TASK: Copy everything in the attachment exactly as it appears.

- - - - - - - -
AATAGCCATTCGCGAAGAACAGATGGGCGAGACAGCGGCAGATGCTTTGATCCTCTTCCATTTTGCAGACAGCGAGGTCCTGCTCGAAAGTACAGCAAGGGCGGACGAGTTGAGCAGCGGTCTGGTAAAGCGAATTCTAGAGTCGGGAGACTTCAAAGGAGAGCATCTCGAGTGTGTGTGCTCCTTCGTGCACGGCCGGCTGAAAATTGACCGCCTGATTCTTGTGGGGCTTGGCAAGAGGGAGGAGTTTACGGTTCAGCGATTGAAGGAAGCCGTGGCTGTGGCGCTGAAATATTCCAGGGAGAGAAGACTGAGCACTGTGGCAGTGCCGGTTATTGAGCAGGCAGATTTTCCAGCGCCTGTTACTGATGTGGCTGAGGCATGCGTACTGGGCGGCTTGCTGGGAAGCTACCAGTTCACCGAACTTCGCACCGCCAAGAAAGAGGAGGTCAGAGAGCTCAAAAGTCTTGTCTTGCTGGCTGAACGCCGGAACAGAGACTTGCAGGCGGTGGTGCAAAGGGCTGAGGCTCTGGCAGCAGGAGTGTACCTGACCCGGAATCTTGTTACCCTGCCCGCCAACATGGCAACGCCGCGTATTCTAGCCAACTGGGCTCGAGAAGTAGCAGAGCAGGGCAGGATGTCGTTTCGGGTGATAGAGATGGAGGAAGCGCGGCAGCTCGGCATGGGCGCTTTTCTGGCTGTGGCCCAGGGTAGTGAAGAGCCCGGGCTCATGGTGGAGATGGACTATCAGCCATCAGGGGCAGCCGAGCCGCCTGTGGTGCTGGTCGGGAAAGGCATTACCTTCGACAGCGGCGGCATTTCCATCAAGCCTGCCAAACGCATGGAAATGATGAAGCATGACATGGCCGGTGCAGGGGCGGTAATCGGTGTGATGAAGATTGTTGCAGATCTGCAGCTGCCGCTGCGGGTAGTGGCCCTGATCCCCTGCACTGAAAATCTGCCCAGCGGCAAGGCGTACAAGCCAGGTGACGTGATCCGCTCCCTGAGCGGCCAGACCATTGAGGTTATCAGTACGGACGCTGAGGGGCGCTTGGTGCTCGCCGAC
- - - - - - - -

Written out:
AATAGCCATTCGCGAAGAACAGATGGGCGAGACAGCGGCAGATGCTTTGATCCTCTTCCATTTTGCAGACAGCGAGGTCCTGCTCGAAAGTACAGCAAGGGCGGACGAGTTGAGCAGCGGTCTGGTAAAGCGAATTCTAGAGTCGGGAGACTTCAAAGGAGAGCATCTCGAGTGTGTGTGCTCCTTCGTGCACGGCCGGCTGAAAATTGACCGCCTGATTCTTGTGGGGCTTGGCAAGAGGGAGGAGTTTACGGTTCAGCGATTGAAGGAAGCCGTGGCTGTGGCGCTGAAATATTCCAGGGAGAGAAGACTGAGCACTGTGGCAGTGCCGGTTATTGAGCAGGCAGATTTTCCAGCGCCTGTTACTGATGTGGCTGAGGCATGCGTACTGGGCGGCTTGCTGGGAAGCTACCAGTTCACCGAACTTCGCACCGCCAAGAAAGAGGAGGTCAGAGAGCTCAAAAGTCTTGTCTTGCTGGCTGAACGCCGGAACAGAGACTTGCAGGCGGTGGTGCAAAGGGCTGAGGCTCTGGCAGCAGGAGTGTACCTGACCCGGAATCTTGTTACCCTGCCCGCCAACATGGCAACGCCGCGTATTCTAGCCAACTGGGCTCGAGAAGTAGCAGAGCAGGGCAGGATGTCGTTTCGGGTGATAGAGATGGAGGAAGCGCGGCAGCTCGGCATGGGCGCTTTTCTGGCTGTGGCCCAGGGTAGTGAAGAGCCCGGGCTCATGGTGGAGATGGACTATCAGCCATCAGGGGCAGCCGAGCCGCCTGTGGTGCTGGTCGGGAAAGGCATTACCTTCGACAGCGGCGGCATTTCCATCAAGCCTGCCAAACGCATGGAAATGATGAAGCATGACATGGCCGGTGCAGGGGCGGTAATCGGTGTGATGAAGATTGTTGCAGATCTGCAGCTGCCGCTGCGGGTAGTGGCCCTGATCCCCTGCACTGAAAATCTGCCCAGCGGCAAGGCGTACAAGCCAGGTGACGTGATCCGCTCCCTGAGCGGCCAGACCATTGAGGTTATCAGTACGGACGCTGAGGGGCGCTTGGTGCTCGCCGAC